page, contrary to what I read and thought it was going to be, is not part of
    MSDN. It doesn't make sense.

    And finally - I personally do not think WPF is anywhere near ready for prime
    time anyhow. Like VB3, initially we will have to depend on third party tools
    to make usable apps. The very large high budget development efforts will be
    able to use WPF, but general line of businesses will not. Not until WPF V2
    anyhow. After years of development, you can tell, someone said, "finish what
    you got, we need to ship it." WPF is a great idea, but it needs some real
    world use maturity added in.



    "Maglez" <Maglez@discussions.microsoft.com> wrote in message
    news:81DEE318-AFC3-4059-9504-5A2F67B0EE4D@microsoft.com...

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    Tuesday, February 19, 2008 9:20 PM
  • By: Shawn B.
    > As a developer, I want to start developing projects for my clients using
    > WPF and .Net 3.0. But I do not believe the tools that will included in
    > visual studio will be adequate AND I do not want to code UIs by hand in
    > XAML markup. So I really want to use Blend, and it is going to cost me
    > extra. Now in the long run $600 isn't a whole lot, but at the same time,
    > it is not a whole lot of lost profit either for MS to just include it in
    > MSDN.

    You bring up a good point. I pay (out of my pocket for my own personal
    reasons/uses) $4k for an MSDN Team Developer edition. My company does not
    even provide me with a Team edition, only VS 2005 Professional. But as a
    professional developer, I like to have decent tools since I write enterprise
    applications that need scale to millions of requests per day and sometimes
    hour.

    If for some strange reason the artistic in me screams to escape, after
    paying $4k for the year I need expression studio, I'm not going to spend
    $600 some-odd for another tool that really should be included with the MSDN.
    Thus, if I *need* to spend the money, I might just go with the proven
    industry leader and use Flash or CS2/Flex. Or I might just get the MSDN
    Premium without Team and then drop the extra $600 some-odd for Expression
    Suite. Which ever choice I make, Microsoft loses money from me because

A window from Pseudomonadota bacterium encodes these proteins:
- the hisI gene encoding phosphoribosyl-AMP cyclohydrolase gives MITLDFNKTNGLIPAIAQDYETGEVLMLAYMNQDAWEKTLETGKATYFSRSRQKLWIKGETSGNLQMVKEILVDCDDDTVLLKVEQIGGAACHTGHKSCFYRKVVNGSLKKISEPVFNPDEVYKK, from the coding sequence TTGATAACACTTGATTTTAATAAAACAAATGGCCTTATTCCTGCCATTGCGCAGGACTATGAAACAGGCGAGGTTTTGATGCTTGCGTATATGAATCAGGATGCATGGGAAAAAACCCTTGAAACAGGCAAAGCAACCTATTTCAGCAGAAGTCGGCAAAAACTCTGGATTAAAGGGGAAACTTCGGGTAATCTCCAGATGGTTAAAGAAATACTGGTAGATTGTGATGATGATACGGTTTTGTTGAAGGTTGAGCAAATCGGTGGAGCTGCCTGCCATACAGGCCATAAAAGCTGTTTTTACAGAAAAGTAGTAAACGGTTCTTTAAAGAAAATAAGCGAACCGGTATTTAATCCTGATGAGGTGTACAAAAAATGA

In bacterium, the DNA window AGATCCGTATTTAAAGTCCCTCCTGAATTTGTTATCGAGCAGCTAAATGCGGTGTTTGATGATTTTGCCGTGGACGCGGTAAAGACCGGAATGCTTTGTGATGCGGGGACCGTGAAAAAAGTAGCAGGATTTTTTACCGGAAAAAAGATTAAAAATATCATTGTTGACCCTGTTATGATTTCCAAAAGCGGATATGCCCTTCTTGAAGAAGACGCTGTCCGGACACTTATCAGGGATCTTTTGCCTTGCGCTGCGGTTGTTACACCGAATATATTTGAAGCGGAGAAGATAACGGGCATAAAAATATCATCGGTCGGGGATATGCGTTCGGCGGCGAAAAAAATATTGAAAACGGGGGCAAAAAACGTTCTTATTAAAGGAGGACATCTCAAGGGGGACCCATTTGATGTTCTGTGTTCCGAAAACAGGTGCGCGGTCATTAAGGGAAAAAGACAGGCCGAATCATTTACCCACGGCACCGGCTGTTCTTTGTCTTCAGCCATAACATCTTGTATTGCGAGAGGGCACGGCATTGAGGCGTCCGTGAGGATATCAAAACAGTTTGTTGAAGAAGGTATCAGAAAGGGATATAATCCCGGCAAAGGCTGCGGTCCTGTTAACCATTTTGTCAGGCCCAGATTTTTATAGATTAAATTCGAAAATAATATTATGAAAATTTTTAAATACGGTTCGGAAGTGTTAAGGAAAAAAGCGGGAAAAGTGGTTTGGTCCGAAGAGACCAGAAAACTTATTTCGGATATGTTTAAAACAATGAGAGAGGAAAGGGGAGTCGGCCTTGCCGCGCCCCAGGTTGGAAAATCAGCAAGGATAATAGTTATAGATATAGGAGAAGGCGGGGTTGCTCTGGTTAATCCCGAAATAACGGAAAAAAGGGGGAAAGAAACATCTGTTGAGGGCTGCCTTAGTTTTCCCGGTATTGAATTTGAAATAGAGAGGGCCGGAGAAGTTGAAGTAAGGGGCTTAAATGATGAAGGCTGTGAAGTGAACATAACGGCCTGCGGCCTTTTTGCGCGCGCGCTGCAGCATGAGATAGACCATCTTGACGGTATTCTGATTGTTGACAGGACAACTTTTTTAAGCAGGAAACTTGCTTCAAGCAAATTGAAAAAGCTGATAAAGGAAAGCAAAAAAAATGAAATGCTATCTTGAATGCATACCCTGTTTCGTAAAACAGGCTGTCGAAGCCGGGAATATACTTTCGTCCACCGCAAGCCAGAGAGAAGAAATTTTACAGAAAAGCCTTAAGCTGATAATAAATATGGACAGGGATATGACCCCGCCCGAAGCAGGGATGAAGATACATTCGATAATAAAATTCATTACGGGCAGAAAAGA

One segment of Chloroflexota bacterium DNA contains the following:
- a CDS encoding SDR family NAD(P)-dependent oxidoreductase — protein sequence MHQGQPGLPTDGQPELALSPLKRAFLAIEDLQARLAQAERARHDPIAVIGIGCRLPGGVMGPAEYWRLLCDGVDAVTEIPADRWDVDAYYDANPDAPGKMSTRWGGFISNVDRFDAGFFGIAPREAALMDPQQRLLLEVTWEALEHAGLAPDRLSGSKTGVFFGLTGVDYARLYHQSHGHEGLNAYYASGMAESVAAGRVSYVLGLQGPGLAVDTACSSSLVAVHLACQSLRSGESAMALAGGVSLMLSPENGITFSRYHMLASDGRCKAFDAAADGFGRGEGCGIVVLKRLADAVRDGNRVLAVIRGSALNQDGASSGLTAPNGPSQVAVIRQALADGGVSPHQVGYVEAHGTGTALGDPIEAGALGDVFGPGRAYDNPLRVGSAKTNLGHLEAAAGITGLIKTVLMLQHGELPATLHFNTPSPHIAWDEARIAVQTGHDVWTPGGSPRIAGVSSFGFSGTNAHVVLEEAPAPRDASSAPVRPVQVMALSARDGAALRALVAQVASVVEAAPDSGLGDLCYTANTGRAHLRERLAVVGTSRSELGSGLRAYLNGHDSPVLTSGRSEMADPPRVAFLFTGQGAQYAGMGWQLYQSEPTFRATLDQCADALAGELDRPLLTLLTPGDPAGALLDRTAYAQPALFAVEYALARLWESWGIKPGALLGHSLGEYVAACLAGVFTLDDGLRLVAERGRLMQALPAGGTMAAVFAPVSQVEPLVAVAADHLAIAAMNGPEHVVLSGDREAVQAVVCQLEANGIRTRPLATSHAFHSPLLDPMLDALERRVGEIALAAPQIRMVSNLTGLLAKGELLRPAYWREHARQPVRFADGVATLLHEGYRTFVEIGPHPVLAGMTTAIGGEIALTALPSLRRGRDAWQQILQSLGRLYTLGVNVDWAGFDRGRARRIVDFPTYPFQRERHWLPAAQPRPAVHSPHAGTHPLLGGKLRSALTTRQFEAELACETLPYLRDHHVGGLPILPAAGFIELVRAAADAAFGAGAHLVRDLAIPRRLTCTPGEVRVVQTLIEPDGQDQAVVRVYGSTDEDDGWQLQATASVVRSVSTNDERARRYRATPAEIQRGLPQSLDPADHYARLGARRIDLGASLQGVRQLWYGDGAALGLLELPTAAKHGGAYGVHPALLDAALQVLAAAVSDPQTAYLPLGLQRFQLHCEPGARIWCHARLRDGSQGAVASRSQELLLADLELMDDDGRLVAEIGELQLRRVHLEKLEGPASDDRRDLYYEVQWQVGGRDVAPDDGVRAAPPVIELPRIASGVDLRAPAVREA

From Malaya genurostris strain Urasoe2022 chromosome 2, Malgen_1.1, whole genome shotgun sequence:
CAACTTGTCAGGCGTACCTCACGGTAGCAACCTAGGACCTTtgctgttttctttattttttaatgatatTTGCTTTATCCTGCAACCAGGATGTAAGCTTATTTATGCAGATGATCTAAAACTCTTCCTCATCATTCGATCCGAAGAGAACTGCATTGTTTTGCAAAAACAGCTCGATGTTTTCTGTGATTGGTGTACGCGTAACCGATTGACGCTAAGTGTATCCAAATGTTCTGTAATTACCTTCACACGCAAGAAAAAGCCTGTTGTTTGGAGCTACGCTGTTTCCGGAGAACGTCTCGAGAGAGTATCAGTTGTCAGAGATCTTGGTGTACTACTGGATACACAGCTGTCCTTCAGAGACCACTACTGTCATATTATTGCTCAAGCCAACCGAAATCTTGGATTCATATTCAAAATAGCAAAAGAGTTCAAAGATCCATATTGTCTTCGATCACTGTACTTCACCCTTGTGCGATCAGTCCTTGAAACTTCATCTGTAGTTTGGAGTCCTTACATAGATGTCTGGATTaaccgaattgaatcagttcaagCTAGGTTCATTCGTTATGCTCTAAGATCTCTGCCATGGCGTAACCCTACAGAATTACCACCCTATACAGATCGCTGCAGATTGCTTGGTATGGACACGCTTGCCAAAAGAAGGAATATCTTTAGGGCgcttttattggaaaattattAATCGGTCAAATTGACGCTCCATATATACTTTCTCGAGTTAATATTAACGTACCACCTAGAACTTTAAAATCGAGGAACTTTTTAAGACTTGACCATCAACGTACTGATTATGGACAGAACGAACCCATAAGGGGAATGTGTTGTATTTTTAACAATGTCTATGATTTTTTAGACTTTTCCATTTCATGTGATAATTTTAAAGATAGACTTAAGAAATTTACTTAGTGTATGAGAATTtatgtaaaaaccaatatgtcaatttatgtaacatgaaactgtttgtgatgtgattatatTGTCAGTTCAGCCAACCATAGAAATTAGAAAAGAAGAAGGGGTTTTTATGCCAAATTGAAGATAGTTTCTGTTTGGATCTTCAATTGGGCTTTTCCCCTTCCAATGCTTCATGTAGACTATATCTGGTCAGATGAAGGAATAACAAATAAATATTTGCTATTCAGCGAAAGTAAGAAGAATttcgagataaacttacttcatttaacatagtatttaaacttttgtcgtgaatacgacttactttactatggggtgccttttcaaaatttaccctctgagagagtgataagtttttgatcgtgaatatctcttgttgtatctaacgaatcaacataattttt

either I get MSDN Team and spend more money on a competitor and go the route
    of a direct competitor, or I purchase a lessor MSDN and spend money on
    Expression but the money spent on that option is less than if I renew an
    MSDN Team edition each year.

    Of course, if they bundled Expression Suite with MSDN Team or higher or
    something like that, they wouldn't make extra money from me having to pay
    for extra software, but I do get exposure to the tool and will use it and in
    turn take advantage or their nextgen graphics technology which quite
    frankly, right now, as an independant, I was starting to get into but I'm
    stopping and won't go any further with WPF since the means to do so costs
    more money than I have at my disposal. Will my skills fall behind for this
    reason? Possibly, but if the mojority of people/devs/shops are feeling the
    same pains I am than the market will progress slowly to adoption and I won't
    really be behind overall. If there is mass adoption and I can't land
    employment/contracts as a result, than I might just pony up but thus far
    I've never been forced to use Flash/Flex so I don't see how WPF will be
    different.

    I think the market will perceive WPF/e and WPF as a Flash Killler -- er,
    competitor -- and treat it as such. Only time will tell.

    Developing for Microsoft isn't as fun, interesting, or fullfilling as it
    used to be. First they do away with the concept of Universal and devide you
    up into developer/team members and now designers. The galling audicity is
    that for those of us who pay $4k for a subscription, don't get Expression
    because we aren't categorized as designers by Microsoft, yet it looks like
    when you purchase Expression Suite you'll be getting VS 2005 with it but why
    do they need it if they aren't developers?



    No Thanks,
    Shawn


    Tuesday, February 19, 2008 9:20 PM
  • By: Joe Mamma

    you kinda scared when I saw the comment about pricing. It wasn't as bad as
    you made me think it was going to be.

    But I agree on the "no hobbyist Blend development for me", with limited
    personal funds it doesn't look like i'll be spending any more personal time
    learning WPF. Thanks MS for making me less valuable in the market. I'll
    remember your kindness when the next client asks what platform he should use
    for his new development project. Gate's knew it was the developers driving
    the market. Balmer seems to have ignored that (or has Raike's taken over
    finally?)

    If you really want it, the angle I see on it is; buy the Web upgrade from
    any front page for $99, then the studio upgrade when available for $349 -
    total approx $450 as opposed to $599 for studio. Amazon is listing web with